A Practical Guide to Owning Fewer Clothes

how-to-own-fewer-clothes

“Know, first, who you are; and then adorn yourself accordingly.” – Epictetus

Consider for just a moment how your life would look different if you owned fewer clothes:

  • You would have more disposable income.
  • You would have more time to live your life.
  • Mornings would feature less stress.
  • Your closets would be well-organized and uncluttered.
  • Packing for trips/vacations would take less time.
  • Laundry days would be easier (not necessarily less, but definitely easier).

Unfortunately, instead of enjoying the benefits of owning fewer clothes, most of us buy into the lie that more is better. And because we do, we accumulate more and more clothing each season. We are convinced that new clothes will make us more joyful, more fashionable, and more popular. Unfortunately, they just end up getting in the way.

Consider going a different route with your life. Try owning fewer clothes. You may be surprised at how much you enjoy the freedom that it brings.

Whether you are hoping to minimize your wardrobe to the absolute minimum or just trying to pare down some of the excess in your closet, you will find these 10 steps practical and applicable. They are the same steps that we have used in our home:

1. Admit that you own too much clothing. That’s all you really need to get started.

2. Wear fewer colors. Most of us already have a few favorite colors that we wear most often anyway – usually because we like the way we look in them. Choosing to intentionally wear fewer colors means less accessories (shoes, belts, jewelry, handbags, etc.). It also makes too much sense not to try.

3. Embrace the idea of one. When one can be enough, embrace it – one black dress, one swimsuit, one winter coat, one black belt, one pair of black shoes, one pair of sneakers, one handbag… insert your own based on your occupation, lifestyle, or climate.

4. Donate, sell, recycle, discard. Depending on the size of one’s existing wardrobe, an initial paring down won’t take long. Make a few piles – donate, sell, or recycle. Start with the clothes that you no longer wear. You’ll be surprised how much you can remove.

5. Donate, sell, discard some more. Removing the clothes you no longer wear is easy. Removing the clothes that you don’t really need can be a tougher choice. Turn around all the hangers in your closet. After the season, remove every article of clothing that wasn’t worn. That should help get you started on a second round of paring down.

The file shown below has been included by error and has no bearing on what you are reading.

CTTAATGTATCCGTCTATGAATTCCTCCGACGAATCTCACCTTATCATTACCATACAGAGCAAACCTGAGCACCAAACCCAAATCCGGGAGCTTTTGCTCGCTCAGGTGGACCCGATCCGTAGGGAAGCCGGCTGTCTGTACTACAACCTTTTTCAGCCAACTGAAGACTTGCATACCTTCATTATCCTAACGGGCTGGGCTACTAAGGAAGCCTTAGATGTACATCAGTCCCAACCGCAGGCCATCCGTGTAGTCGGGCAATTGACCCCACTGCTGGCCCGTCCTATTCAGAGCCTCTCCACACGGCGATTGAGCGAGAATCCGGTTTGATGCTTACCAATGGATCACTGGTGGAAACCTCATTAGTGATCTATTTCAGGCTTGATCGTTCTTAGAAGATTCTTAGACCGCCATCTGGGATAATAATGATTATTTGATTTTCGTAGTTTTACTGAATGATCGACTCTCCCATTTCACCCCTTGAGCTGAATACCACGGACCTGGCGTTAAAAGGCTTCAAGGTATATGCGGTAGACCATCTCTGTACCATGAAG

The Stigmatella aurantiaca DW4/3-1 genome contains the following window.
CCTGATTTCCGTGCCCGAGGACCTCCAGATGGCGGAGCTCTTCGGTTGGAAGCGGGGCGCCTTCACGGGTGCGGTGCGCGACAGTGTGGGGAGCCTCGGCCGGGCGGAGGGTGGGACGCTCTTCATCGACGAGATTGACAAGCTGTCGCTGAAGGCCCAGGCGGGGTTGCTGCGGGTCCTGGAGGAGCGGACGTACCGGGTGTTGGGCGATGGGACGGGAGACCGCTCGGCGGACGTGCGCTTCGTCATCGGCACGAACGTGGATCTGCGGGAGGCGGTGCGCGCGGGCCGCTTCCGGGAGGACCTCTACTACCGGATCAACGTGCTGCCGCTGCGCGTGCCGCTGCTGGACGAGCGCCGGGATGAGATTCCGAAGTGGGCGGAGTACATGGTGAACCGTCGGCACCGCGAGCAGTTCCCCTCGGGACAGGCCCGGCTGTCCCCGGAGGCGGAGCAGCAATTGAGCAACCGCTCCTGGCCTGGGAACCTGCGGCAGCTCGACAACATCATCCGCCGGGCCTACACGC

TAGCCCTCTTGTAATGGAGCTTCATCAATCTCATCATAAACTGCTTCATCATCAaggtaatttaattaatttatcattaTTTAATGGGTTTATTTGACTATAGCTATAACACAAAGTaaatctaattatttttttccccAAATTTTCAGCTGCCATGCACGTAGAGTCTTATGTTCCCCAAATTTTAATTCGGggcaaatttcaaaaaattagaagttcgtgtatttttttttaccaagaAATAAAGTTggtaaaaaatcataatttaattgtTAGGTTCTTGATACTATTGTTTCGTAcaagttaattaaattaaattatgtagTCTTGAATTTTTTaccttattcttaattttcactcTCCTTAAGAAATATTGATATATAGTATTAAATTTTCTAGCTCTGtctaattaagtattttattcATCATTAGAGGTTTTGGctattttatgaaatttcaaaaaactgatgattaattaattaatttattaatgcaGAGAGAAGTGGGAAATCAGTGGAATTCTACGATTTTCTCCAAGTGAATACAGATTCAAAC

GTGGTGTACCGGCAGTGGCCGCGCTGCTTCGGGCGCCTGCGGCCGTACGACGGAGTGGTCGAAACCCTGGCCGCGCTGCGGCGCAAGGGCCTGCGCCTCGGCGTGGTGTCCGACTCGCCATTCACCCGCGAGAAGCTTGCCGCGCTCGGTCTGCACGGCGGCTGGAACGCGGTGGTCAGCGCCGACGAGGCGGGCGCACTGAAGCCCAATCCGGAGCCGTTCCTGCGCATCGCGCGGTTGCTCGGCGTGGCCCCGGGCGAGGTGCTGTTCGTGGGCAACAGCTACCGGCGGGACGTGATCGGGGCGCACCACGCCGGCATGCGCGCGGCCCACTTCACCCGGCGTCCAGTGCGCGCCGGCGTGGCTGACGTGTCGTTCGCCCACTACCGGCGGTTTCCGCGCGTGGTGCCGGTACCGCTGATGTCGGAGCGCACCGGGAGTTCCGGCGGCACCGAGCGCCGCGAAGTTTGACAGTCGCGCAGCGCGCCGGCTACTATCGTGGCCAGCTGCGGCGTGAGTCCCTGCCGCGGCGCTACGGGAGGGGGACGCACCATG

6. Impose an arbitrary moratorium on shopping. For many, clothes shopping is just a habit – and habit always takes over for inattention. To begin breaking the cycle of purchasing and discarding (the average American throws away 68 lbs. of textiles each year), set a self-imposed buying freeze. I recommend 90 days. If given enough time, this simple exercise in self-discipline will change your view of your clothing and the stores that produce, market, and sell them.

7. Set a monthly spending limit. Pick a low number and stick to it.

8. Purchase quality over quantity. Only buy clothing that you truly love – even if it costs more. If you stock your closet full of things you love, you will have less desire to add to it.

9. Avoid the sale racks. Sales can (and should) be used to help you get a better price on something you need. Unfortunately, most sale racks are designed to convince us to purchase something we don’t.

10. Impress with your character, not your clothes. Lee Mildon once said, “People seldom notice old clothes if you wear a big smile.”

Joshua Becker

About Joshua Becker

Writer. Inspiring others to live more by owning less.
Bestselling author of Simplify & Clutterfree with Kids.

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Comments

    • A says

      Good article. This is a small pet peeve I found disitracting; I’d like to gently point out the use of the word “less” was used twice when it should be “fewer.”

    • Dasha San says

      Hello Joshua, I really loved this article. I would really like to translate it to Spanish so I can post on my facebook group. How do you feel about it?

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  2. says